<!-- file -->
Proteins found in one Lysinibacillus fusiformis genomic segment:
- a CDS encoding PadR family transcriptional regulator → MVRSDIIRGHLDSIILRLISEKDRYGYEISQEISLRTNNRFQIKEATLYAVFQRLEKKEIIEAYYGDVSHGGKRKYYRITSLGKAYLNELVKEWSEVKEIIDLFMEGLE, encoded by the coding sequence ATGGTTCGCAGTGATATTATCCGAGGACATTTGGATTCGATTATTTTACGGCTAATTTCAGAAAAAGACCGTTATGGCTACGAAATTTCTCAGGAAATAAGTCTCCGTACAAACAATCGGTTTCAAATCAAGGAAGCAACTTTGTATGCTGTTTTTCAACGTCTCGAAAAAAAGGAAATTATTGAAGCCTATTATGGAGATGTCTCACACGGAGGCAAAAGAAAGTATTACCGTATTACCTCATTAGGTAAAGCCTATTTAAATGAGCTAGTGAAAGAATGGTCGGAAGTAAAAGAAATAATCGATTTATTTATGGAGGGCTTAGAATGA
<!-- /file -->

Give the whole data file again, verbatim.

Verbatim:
Proteins found in one Lysinibacillus fusiformis genomic segment:
- a CDS encoding PadR family transcriptional regulator → MVRSDIIRGHLDSIILRLISEKDRYGYEISQEISLRTNNRFQIKEATLYAVFQRLEKKEIIEAYYGDVSHGGKRKYYRITSLGKAYLNELVKEWSEVKEIIDLFMEGLE, encoded by the coding sequence ATGGTTCGCAGTGATATTATCCGAGGACATTTGGATTCGATTATTTTACGGCTAATTTCAGAAAAAGACCGTTATGGCTACGAAATTTCTCAGGAAATAAGTCTCCGTACAAACAATCGGTTTCAAATCAAGGAAGCAACTTTGTATGCTGTTTTTCAACGTCTCGAAAAAAAGGAAATTATTGAAGCCTATTATGGAGATGTCTCACACGGAGGCAAAAGAAAGTATTACCGTATTACCTCATTAGGTAAAGCCTATTTAAATGAGCTAGTGAAAGAATGGTCGGAAGTAAAAGAAATAATCGATTTATTTATGGAGGGCTTAGAATGA